Ukrainian President Viktor Yanukovych made a sensational U-turn last year, choosing Russian economic assistance over an association and free-trade deal with the European Union. The decision, which triggered the most massive anti-government protests since 2004, was dictated by a dismal state of the Ukrainian economy and by Yanukovych’s desire to be re-elected to a second term in 2015. In any case, Kyiv’s choice in favor of Russia does not look final. Yanukovych may return to the negotiating table with the EU as Ukraine has not joined the Russia-led Customs Union.
The year 2013 was successful for Yanukovych. He managed to improve relations with Russia and, despite the U-turn in November–December, also with the EU. While EU leaders shunned him early in the year, demanding that he release political prisoners and conduct serious reforms before any serious talks could take place, by the end of November they were willing to sign the association deal with him even if his main political opponent, former prime minister Yulia Tymoshenko, remained in prison.
The attitude to Kyiv started to change in the West in April, when Yanukovych pardoned an ally of Tymoshenko’s—former interior minister Yury Lutsenko. And Western leaders began to sympathize more with Kyiv last summer, when Moscow began to openly discriminate against Ukrainian imports and made it clear that Kyiv was being punished for its pro-European course (see EDM, July 31, September 3, 2013). Eventually, the opposition and Yanukovych’s team came to terms on EU-related issues in parliament and began to pass legal acts required by the EU for the association deal. As a result, by the Eastern Partnership summit in Vilnius on November 28–29, the EU was more ready to accept the deal with Ukraine than ever before.
However, the EU had been slow to notice a change in the mood in Kyiv in the fall of 2013 and seemed too inattentive to Kyiv’s calls for economic assistance. Moscow did scare Kyiv by a week-long blockade of Ukrainian imports in August and by the informal bans on the imports of railroad cars, steel pipes, and candies introduced by Moscow last summer and early fall. Furthermore, Russia, which remains Ukraine’s main trading partner, threatened that it would not respect a free-trade agreement with Ukraine if the deal with the EU were signed (Vesti, August 21, 2013).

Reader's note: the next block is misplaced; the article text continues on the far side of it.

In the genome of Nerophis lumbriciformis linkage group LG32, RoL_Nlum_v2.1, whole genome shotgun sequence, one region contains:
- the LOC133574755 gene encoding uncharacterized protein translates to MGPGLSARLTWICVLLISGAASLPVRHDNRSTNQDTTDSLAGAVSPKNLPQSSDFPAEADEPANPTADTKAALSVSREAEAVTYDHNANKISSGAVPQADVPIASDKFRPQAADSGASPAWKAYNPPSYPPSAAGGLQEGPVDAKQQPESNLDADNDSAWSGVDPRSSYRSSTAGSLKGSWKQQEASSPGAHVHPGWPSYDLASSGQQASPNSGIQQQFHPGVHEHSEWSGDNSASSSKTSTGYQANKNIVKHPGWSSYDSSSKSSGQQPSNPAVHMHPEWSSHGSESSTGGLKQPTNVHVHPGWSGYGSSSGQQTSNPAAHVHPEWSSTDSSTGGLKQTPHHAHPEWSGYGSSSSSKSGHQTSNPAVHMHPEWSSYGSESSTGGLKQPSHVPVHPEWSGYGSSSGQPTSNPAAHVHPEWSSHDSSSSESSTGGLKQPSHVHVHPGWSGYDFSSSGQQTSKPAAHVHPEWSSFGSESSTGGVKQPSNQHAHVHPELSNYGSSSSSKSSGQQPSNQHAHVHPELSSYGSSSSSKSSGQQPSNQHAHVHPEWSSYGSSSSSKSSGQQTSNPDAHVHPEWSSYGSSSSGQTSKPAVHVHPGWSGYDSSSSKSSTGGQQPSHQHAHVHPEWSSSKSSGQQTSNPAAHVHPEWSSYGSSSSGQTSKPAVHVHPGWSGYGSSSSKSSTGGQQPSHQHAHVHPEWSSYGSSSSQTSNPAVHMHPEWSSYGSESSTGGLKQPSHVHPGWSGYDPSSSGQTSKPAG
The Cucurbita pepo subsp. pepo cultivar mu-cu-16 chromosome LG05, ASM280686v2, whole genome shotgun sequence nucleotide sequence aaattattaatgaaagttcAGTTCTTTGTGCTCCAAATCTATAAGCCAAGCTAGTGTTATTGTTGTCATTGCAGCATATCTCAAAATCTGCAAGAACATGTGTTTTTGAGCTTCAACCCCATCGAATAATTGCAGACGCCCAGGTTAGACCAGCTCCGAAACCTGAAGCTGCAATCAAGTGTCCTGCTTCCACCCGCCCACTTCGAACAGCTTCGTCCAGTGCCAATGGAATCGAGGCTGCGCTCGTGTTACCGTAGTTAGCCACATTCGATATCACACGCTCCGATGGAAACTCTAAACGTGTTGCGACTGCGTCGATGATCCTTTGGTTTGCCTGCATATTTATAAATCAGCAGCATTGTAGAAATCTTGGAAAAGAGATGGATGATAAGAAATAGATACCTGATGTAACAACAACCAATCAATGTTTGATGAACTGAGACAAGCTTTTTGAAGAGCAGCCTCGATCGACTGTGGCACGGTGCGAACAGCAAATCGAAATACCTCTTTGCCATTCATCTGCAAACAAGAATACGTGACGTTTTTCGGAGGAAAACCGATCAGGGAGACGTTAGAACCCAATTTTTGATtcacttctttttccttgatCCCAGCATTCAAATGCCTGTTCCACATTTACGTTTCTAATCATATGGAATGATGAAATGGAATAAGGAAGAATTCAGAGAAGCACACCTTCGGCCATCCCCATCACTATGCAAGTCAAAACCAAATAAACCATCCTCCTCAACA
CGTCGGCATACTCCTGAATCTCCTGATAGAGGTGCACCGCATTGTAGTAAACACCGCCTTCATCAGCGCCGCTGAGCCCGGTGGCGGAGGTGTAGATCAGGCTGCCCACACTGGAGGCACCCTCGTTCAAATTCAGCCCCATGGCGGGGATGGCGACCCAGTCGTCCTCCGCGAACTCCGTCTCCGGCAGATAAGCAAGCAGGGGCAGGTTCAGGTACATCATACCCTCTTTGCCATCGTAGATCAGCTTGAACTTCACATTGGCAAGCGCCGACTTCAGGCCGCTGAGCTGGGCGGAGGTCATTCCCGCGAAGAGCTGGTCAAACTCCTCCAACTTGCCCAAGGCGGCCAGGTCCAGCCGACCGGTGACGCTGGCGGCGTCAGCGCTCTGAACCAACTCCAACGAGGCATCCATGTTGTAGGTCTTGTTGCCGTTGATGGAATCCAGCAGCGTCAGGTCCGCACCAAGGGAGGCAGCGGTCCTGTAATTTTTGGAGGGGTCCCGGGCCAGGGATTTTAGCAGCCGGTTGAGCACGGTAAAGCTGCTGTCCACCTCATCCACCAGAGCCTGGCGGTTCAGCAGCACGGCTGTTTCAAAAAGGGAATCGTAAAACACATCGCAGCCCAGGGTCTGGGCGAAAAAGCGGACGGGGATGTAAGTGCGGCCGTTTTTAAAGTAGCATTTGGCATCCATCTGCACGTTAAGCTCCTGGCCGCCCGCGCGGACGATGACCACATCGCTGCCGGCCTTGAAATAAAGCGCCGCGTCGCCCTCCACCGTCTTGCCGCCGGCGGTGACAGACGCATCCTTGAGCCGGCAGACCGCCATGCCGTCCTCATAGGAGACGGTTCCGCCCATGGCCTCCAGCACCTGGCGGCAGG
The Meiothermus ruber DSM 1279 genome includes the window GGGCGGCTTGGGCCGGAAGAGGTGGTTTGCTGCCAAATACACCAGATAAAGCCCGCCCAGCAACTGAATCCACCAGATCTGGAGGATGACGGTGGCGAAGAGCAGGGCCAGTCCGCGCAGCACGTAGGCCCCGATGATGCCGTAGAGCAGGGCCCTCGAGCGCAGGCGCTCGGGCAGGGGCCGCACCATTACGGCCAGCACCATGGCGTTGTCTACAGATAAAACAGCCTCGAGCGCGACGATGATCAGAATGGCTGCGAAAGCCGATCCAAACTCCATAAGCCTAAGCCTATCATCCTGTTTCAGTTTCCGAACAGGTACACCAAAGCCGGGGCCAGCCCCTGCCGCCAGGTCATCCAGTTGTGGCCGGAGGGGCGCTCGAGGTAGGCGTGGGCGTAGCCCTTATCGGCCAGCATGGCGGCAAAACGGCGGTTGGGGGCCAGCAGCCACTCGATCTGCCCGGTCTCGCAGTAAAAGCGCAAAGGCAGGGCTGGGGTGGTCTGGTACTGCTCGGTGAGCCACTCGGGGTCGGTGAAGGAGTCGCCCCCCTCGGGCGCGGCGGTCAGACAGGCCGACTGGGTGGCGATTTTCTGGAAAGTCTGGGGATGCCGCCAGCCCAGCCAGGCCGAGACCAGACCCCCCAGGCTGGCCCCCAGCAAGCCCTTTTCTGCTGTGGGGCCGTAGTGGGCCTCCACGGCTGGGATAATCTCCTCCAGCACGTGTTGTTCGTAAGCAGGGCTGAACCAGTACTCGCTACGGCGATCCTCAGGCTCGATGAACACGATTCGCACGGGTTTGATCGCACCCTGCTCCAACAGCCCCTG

The situation was exacerbated by rising current-account and fiscal deficits; the economy did not rebound in the third quarter of 2013 as the government had expected. In the meantime, the central bank was spending more dollars from its reserves to stabilize the local currency, while repaying debt to the International Monetary Fund (IMF). Ukraine was quickly nearing a default, as Prime Minister Mykola Azarov acknowledged recently (Interfax-Ukraine, December 13, 2013). The government hoped that the EU and the United States would help it persuade the IMF to issue a new loan of about $15 billion, but the IMF refused to ease its conditions, demanding domestic gas price hikes in order to reduce the fiscal deficit, a wage freeze, and a devaluation of the hryvnia (Ukrainska Pravda, January 5).
Ukraine would have probably benefited in the medium to long term if it accepted those conditions, but accepting them would have been tantamount to a political default for Yanukovych. He would most likely lose re-election in 2015 if the IMF’s conditions had been accepted. So from Yanukovych’s point of view, he had no option but the U-turn at the Vilnius summit, for which Moscow rewarded him on December 17 with a promise of $15 billion in loans and a price cut to $268.5 per 1,000 square meters of natural gas from around $400 charged in 2013.
However, bridges to Europe have not been burnt. First, even after the U-turn, EU leaders insist that the association deal offer remains on the table (Interfax, November 25, 2013; ITAR-TASS, December 18, 2013). Second, although accepting Russia’s assistance, Yanukovych has not agreed to join the Russia-led Customs Union, after which a free-trade agreement with the EU would have been definitely off the agenda. Third, the U-turn has prompted the most massive street protests since the Orange Revolution of late 2004. The tens of thousands of Ukrainians who have gathered in central Kyiv every Sunday starting from December 1 are probably a convincing emotional argument for those EU politicians who have been skeptical about the deal with Ukraine. The protesters initially demanded that the government return to the negotiating table with the EU, and became anti-government-minded only after police tried to disperse them by force.
Azarov reiterated after his most recent visit to Moscow that the government was not going to revise the conditions of the planned deal with the EU. He also made it clear that Kyiv would not have refused to sign the deal, had the circumstances been different (Interfax-Ukraine, December 25, 2013). The year 2014 will show if Ukraine and the West can understand each other better and if the government is serious about not changing its pro-EU course. However, it is not yet clear what exactly Yanukovych promised Russia in return for the assistance. And if Russia promised support in the upcoming presidential election, the deal with the EU will be postponed at least until after spring 2015. On the upside, the December 17 deal with Russia should help the government to stabilize the economy in the short term.